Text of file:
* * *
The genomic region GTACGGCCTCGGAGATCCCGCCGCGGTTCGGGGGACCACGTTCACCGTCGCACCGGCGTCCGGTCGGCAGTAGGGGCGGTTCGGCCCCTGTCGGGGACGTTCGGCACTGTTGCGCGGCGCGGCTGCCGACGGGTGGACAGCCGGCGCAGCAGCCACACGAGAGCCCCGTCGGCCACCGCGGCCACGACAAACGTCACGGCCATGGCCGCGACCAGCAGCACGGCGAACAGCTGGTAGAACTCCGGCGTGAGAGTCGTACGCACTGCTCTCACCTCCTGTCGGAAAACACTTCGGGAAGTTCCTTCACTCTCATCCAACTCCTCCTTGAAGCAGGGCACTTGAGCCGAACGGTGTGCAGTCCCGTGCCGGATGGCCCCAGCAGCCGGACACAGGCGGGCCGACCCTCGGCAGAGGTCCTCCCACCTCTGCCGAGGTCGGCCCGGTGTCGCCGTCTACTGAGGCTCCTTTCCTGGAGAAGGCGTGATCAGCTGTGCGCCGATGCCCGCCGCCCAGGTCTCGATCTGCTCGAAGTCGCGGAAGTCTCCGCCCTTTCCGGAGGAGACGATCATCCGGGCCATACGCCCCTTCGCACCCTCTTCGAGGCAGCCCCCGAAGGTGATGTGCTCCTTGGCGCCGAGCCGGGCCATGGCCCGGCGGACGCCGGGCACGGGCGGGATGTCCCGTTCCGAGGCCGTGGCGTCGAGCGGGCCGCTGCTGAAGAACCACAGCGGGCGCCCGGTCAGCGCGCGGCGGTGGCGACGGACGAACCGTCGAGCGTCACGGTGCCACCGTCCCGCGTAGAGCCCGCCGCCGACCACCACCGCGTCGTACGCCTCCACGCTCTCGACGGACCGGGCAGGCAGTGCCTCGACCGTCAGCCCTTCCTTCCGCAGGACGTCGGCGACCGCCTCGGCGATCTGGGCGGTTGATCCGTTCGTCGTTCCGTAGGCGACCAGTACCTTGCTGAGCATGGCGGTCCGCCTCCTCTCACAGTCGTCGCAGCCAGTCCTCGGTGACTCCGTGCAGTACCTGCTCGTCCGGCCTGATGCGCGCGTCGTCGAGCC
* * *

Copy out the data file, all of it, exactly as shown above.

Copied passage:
The genomic region GTACGGCCTCGGAGATCCCGCCGCGGTTCGGGGGACCACGTTCACCGTCGCACCGGCGTCCGGTCGGCAGTAGGGGCGGTTCGGCCCCTGTCGGGGACGTTCGGCACTGTTGCGCGGCGCGGCTGCCGACGGGTGGACAGCCGGCGCAGCAGCCACACGAGAGCCCCGTCGGCCACCGCGGCCACGACAAACGTCACGGCCATGGCCGCGACCAGCAGCACGGCGAACAGCTGGTAGAACTCCGGCGTGAGAGTCGTACGCACTGCTCTCACCTCCTGTCGGAAAACACTTCGGGAAGTTCCTTCACTCTCATCCAACTCCTCCTTGAAGCAGGGCACTTGAGCCGAACGGTGTGCAGTCCCGTGCCGGATGGCCCCAGCAGCCGGACACAGGCGGGCCGACCCTCGGCAGAGGTCCTCCCACCTCTGCCGAGGTCGGCCCGGTGTCGCCGTCTACTGAGGCTCCTTTCCTGGAGAAGGCGTGATCAGCTGTGCGCCGATGCCCGCCGCCCAGGTCTCGATCTGCTCGAAGTCGCGGAAGTCTCCGCCCTTTCCGGAGGAGACGATCATCCGGGCCATACGCCCCTTCGCACCCTCTTCGAGGCAGCCCCCGAAGGTGATGTGCTCCTTGGCGCCGAGCCGGGCCATGGCCCGGCGGACGCCGGGCACGGGCGGGATGTCCCGTTCCGAGGCCGTGGCGTCGAGCGGGCCGCTGCTGAAGAACCACAGCGGGCGCCCGGTCAGCGCGCGGCGGTGGCGACGGACGAACCGTCGAGCGTCACGGTGCCACCGTCCCGCGTAGAGCCCGCCGCCGACCACCACCGCGTCGTACGCCTCCACGCTCTCGACGGACCGGGCAGGCAGTGCCTCGACCGTCAGCCCTTCCTTCCGCAGGACGTCGGCGACCGCCTCGGCGATCTGGGCGGTTGATCCGTTCGTCGTTCCGTAGGCGACCAGTACCTTGCTGAGCATGGCGGTCCGCCTCCTCTCACAGTCGTCGCAGCCAGTCCTCGGTGACTCCGTGCAGTACCTGCTCGTCCGGCCTGATGCGCGCGTCGTCGAGCC